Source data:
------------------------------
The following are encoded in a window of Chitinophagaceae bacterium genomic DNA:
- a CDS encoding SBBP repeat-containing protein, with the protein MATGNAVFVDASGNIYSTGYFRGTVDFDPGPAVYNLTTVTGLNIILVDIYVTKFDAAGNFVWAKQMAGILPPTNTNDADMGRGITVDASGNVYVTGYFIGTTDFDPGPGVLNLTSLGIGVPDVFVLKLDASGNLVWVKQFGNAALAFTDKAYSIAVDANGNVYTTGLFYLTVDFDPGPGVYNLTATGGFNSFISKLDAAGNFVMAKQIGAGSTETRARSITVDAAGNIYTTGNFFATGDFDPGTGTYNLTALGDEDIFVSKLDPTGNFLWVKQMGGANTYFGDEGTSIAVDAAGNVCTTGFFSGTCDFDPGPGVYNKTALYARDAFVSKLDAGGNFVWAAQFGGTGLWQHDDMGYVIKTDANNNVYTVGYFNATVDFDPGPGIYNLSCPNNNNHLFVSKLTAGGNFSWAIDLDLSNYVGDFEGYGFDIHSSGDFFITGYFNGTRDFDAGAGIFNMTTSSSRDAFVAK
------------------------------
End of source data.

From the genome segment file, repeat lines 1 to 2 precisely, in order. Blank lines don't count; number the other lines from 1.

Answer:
The following are encoded in a window of Chitinophagaceae bacterium genomic DNA:
- a CDS encoding SBBP repeat-containing protein, with the protein MATGNAVFVDASGNIYSTGYFRGTVDFDPGPAVYNLTTVTGLNIILVDIYVTKFDAAGNFVWAKQMAGILPPTNTNDADMGRGITVDASGNVYVTGYFIGTTDFDPGPGVLNLTSLGIGVPDVFVLKLDASGNLVWVKQFGNAALAFTDKAYSIAVDANGNVYTTGLFYLTVDFDPGPGVYNLTATGGFNSFISKLDAAGNFVMAKQIGAGSTETRARSITVDAAGNIYTTGNFFATGDFDPGTGTYNLTALGDEDIFVSKLDPTGNFLWVKQMGGANTYFGDEGTSIAVDAAGNVCTTGFFSGTCDFDPGPGVYNKTALYARDAFVSKLDAGGNFVWAAQFGGTGLWQHDDMGYVIKTDANNNVYTVGYFNATVDFDPGPGIYNLSCPNNNNHLFVSKLTAGGNFSWAIDLDLSNYVGDFEGYGFDIHSSGDFFITGYFNGTRDFDAGAGIFNMTTSSSRDAFVAK